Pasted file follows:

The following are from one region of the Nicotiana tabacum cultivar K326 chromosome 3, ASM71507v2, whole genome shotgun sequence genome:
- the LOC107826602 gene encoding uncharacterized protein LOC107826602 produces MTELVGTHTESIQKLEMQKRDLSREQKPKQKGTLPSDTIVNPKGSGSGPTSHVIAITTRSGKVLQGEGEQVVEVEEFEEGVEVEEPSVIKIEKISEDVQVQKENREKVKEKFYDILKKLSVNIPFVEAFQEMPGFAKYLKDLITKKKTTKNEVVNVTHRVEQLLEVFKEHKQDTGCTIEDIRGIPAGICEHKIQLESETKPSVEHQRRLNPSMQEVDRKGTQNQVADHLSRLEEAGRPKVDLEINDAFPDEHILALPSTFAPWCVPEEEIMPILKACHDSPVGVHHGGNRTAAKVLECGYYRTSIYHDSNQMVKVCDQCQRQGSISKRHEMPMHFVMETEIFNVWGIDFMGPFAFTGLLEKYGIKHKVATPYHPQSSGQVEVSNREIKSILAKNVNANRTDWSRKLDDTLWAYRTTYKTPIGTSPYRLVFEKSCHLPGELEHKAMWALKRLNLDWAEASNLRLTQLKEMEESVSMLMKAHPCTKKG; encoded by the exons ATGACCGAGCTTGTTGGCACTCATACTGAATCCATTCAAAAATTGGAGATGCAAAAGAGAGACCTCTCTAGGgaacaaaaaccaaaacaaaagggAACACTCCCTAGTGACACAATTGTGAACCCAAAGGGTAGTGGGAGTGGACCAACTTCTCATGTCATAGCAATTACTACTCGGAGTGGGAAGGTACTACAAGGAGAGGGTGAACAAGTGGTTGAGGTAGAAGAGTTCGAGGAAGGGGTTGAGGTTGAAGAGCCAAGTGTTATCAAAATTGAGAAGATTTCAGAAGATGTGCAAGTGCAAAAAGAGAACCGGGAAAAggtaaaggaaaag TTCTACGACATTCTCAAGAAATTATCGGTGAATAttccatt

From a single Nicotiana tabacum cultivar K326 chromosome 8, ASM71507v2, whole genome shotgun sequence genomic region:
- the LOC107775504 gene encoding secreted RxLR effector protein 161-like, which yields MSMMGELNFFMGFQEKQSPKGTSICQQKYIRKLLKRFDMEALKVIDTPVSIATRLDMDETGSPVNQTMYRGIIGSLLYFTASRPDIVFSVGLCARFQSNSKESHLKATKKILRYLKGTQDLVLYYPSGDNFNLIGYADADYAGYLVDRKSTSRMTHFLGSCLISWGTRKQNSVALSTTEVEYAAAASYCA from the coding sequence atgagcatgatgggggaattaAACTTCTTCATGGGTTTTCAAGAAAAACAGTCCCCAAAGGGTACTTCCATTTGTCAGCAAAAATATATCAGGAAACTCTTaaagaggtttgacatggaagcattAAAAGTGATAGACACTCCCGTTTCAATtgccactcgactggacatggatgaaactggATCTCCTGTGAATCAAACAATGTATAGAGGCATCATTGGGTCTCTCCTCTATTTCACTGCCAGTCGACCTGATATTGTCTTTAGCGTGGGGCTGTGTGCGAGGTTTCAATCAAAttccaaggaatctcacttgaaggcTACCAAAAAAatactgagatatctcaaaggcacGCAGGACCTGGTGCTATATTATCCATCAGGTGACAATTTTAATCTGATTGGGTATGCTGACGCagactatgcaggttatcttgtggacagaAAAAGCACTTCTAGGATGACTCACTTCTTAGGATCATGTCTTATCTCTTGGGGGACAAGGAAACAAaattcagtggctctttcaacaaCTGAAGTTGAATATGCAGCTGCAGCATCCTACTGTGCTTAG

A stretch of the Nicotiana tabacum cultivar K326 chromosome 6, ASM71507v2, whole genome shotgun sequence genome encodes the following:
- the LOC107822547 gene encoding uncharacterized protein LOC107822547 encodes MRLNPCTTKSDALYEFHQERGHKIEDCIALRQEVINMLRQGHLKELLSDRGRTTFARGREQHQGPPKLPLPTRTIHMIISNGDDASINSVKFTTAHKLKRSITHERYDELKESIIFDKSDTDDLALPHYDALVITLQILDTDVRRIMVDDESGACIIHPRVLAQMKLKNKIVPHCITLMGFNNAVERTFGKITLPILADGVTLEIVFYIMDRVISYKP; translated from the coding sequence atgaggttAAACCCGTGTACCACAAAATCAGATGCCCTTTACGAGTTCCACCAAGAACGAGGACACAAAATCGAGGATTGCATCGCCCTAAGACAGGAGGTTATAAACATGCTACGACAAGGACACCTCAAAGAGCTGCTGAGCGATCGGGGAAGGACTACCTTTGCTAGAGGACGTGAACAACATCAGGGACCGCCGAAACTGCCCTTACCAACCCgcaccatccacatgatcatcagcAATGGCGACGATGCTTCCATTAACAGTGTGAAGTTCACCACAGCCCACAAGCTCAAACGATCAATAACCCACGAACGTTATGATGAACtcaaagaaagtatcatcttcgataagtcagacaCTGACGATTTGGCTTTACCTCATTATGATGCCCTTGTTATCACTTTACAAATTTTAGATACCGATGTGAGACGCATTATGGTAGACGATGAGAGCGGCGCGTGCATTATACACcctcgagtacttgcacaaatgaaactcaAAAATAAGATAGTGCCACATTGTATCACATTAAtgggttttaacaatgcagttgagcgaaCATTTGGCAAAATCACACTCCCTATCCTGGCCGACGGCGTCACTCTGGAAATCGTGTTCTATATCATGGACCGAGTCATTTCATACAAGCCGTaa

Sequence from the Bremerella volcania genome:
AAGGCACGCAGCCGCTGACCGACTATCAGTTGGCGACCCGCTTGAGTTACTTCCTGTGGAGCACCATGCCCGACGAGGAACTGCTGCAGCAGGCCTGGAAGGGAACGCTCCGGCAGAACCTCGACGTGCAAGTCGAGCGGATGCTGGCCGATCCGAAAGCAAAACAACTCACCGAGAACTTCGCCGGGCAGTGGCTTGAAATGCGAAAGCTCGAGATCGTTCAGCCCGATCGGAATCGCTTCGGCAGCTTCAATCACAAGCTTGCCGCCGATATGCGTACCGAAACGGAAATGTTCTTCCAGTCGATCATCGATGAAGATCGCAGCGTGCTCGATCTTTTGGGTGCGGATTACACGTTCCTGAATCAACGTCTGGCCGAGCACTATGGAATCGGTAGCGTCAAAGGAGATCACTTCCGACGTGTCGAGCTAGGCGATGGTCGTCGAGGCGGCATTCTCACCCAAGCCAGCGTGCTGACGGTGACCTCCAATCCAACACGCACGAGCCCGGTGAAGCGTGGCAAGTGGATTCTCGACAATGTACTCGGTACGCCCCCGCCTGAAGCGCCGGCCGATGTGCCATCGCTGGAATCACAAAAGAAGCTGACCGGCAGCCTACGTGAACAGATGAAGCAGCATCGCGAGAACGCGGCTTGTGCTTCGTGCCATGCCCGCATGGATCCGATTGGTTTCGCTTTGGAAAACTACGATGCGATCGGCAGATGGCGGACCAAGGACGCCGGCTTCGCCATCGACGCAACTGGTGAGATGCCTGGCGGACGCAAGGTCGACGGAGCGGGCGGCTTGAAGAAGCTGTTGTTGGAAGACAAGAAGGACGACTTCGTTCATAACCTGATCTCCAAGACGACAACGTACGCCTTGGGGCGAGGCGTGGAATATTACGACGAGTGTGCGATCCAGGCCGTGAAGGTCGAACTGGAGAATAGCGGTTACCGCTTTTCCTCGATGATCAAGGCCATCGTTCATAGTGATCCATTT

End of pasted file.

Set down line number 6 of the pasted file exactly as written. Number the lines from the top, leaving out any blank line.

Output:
- the LOC107822547 gene encoding uncharacterized protein LOC107822547 encodes MRLNPCTTKSDALYEFHQERGHKIEDCIALRQEVINMLRQGHLKELLSDRGRTTFARGREQHQGPPKLPLPTRTIHMIISNGDDASINSVKFTTAHKLKRSITHERYDELKESIIFDKSDTDDLALPHYDALVITLQILDTDVRRIMVDDESGACIIHPRVLAQMKLKNKIVPHCITLMGFNNAVERTFGKITLPILADGVTLEIVFYIMDRVISYKP; translated from the coding sequence atgaggttAAACCCGTGTACCACAAAATCAGATGCCCTTTACGAGTTCCACCAAGAACGAGGACACAAAATCGAGGATTGCATCGCCCTAAGACAGGAGGTTATAAACATGCTACGACAAGGACACCTCAAAGAGCTGCTGAGCGATCGGGGAAGGACTACCTTTGCTAGAGGACGTGAACAACATCAGGGACCGCCGAAACTGCCCTTACCAACCCgcaccatccacatgatcatcagcAATGGCGACGATGCTTCCATTAACAGTGTGAAGTTCACCACAGCCCACAAGCTCAAACGATCAATAACCCACGAACGTTATGATGAACtcaaagaaagtatcatcttcgataagtcagacaCTGACGATTTGGCTTTACCTCATTATGATGCCCTTGTTATCACTTTACAAATTTTAGATACCGATGTGAGACGCATTATGGTAGACGATGAGAGCGGCGCGTGCATTATACACcctcgagtacttgcacaaatgaaactcaAAAATAAGATAGTGCCACATTGTATCACATTAAtgggttttaacaatgcagttgagcgaaCATTTGGCAAAATCACACTCCCTATCCTGGCCGACGGCGTCACTCTGGAAATCGTGTTCTATATCATGGACCGAGTCATTTCATACAAGCCGTaa